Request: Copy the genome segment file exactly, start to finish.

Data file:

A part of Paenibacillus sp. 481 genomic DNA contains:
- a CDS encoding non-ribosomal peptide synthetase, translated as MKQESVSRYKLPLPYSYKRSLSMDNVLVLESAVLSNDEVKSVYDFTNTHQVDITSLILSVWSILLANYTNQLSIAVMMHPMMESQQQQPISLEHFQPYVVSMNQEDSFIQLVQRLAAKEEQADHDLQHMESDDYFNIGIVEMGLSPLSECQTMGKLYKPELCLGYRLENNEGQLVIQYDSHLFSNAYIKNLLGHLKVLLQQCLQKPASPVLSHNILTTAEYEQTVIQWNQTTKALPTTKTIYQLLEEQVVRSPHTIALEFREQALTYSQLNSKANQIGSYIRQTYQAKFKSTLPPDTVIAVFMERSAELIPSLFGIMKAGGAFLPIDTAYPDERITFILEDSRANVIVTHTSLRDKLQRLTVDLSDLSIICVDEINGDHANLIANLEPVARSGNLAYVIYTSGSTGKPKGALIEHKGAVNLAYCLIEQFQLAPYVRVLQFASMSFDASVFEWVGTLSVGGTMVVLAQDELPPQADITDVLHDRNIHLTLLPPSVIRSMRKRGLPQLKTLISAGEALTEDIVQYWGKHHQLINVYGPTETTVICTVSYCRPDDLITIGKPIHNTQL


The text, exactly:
A part of Paenibacillus sp. 481 genomic DNA contains:
- a CDS encoding non-ribosomal peptide synthetase, translated as MKQESVSRYKLPLPYSYKRSLSMDNVLVLESAVLSNDEVKSVYDFTNTHQVDITSLILSVWSILLANYTNQLSIAVMMHPMMESQQQQPISLEHFQPYVVSMNQEDSFIQLVQRLAAKEEQADHDLQHMESDDYFNIGIVEMGLSPLSECQTMGKLYKPELCLGYRLENNEGQLVIQYDSHLFSNAYIKNLLGHLKVLLQQCLQKPASPVLSHNILTTAEYEQTVIQWNQTTKALPTTKTIYQLLEEQVVRSPHTIALEFREQALTYSQLNSKANQIGSYIRQTYQAKFKSTLPPDTVIAVFMERSAELIPSLFGIMKAGGAFLPIDTAYPDERITFILEDSRANVIVTHTSLRDKLQRLTVDLSDLSIICVDEINGDHANLIANLEPVARSGNLAYVIYTSGSTGKPKGALIEHKGAVNLAYCLIEQFQLAPYVRVLQFASMSFDASVFEWVGTLSVGGTMVVLAQDELPPQADITDVLHDRNIHLTLLPPSVIRSMRKRGLPQLKTLISAGEALTEDIVQYWGKHHQLINVYGPTETTVICTVSYCRPDDLITIGKPIHNTQL